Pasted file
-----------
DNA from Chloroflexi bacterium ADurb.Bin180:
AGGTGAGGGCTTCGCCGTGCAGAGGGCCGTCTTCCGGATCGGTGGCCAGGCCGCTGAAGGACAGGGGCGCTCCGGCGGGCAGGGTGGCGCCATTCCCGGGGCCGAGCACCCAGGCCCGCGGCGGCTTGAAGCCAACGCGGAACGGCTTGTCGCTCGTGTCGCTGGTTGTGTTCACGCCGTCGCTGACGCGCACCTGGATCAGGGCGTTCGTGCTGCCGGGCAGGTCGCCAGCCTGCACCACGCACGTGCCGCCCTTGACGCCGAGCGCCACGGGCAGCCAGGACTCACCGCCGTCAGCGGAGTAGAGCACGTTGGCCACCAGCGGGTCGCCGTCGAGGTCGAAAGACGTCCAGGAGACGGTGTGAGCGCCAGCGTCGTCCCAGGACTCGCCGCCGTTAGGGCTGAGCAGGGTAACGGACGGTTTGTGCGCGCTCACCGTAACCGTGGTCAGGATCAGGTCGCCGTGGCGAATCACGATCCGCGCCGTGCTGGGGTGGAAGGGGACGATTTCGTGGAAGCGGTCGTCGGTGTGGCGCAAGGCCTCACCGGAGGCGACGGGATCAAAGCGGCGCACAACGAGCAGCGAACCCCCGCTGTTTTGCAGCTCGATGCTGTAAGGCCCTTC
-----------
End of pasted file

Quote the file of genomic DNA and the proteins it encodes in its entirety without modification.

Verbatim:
DNA from Chloroflexi bacterium ADurb.Bin180:
AGGTGAGGGCTTCGCCGTGCAGAGGGCCGTCTTCCGGATCGGTGGCCAGGCCGCTGAAGGACAGGGGCGCTCCGGCGGGCAGGGTGGCGCCATTCCCGGGGCCGAGCACCCAGGCCCGCGGCGGCTTGAAGCCAACGCGGAACGGCTTGTCGCTCGTGTCGCTGGTTGTGTTCACGCCGTCGCTGACGCGCACCTGGATCAGGGCGTTCGTGCTGCCGGGCAGGTCGCCAGCCTGCACCACGCACGTGCCGCCCTTGACGCCGAGCGCCACGGGCAGCCAGGACTCACCGCCGTCAGCGGAGTAGAGCACGTTGGCCACCAGCGGGTCGCCGTCGAGGTCGAAAGACGTCCAGGAGACGGTGTGAGCGCCAGCGTCGTCCCAGGACTCGCCGCCGTTAGGGCTGAGCAGGGTAACGGACGGTTTGTGCGCGCTCACCGTAACCGTGGTCAGGATCAGGTCGCCGTGGCGAATCACGATCCGCGCCGTGCTGGGGTGGAAGGGGACGATTTCGTGGAAGCGGTCGTCGGTGTGGCGCAAGGCCTCACCGGAGGCGACGGGATCAAAGCGGCGCACAACGAGCAGCGAACCCCCGCTGTTTTGCAGCTCGATGCTGTAAGGCCCTTC